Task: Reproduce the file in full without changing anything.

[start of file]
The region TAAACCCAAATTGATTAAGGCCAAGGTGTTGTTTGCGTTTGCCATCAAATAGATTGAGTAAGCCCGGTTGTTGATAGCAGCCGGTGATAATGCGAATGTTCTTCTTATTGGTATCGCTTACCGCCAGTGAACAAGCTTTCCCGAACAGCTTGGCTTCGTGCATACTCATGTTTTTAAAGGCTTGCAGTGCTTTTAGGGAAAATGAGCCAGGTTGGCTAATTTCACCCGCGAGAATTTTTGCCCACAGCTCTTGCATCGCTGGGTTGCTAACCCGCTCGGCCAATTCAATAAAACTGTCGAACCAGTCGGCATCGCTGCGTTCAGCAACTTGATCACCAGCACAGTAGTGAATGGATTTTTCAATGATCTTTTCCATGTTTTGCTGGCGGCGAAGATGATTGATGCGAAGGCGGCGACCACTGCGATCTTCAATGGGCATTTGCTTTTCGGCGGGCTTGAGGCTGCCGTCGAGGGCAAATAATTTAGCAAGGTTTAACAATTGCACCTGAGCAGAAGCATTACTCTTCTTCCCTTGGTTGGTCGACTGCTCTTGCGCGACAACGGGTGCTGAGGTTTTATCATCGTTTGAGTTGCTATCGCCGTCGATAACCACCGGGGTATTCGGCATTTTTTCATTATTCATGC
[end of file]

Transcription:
The region TAAACCCAAATTGATTAAGGCCAAGGTGTTGTTTGCGTTTGCCATCAAATAGATTGAGTAAGCCCGGTTGTTGATAGCAGCCGGTGATAATGCGAATGTTCTTCTTATTGGTATCGCTTACCGCCAGTGAACAAGCTTTCCCGAACAGCTTGGCTTCGTGCATACTCATGTTTTTAAAGGCTTGCAGTGCTTTTAGGGAAAATGAGCCAGGTTGGCTAATTTCACCCGCGAGAATTTTTGCCCACAGCTCTTGCATCGCTGGGTTGCTAACCCGCTCGGCCAATTCAATAAAACTGTCGAACCAGTCGGCATCGCTGCGTTCAGCAACTTGATCACCAGCACAGTAGTGAATGGATTTTTCAATGATCTTTTCCATGTTTTGCTGGCGGCGAAGATGATTGATGCGAAGGCGGCGACCACTGCGATCTTCAATGGGCATTTGCTTTTCGGCGGGCTTGAGGCTGCCGTCGAGGGCAAATAATTTAGCAAGGTTTAACAATTGCACCTGAGCAGAAGCATTACTCTTCTTCCCTTGGTTGGTCGACTGCTCTTGCGCGACAACGGGTGCTGAGGTTTTATCATCGTTTGAGTTGCTATCGCCGTCGATAACCACCGGGGTATTCGGCATTTTTTCATTATTCATGC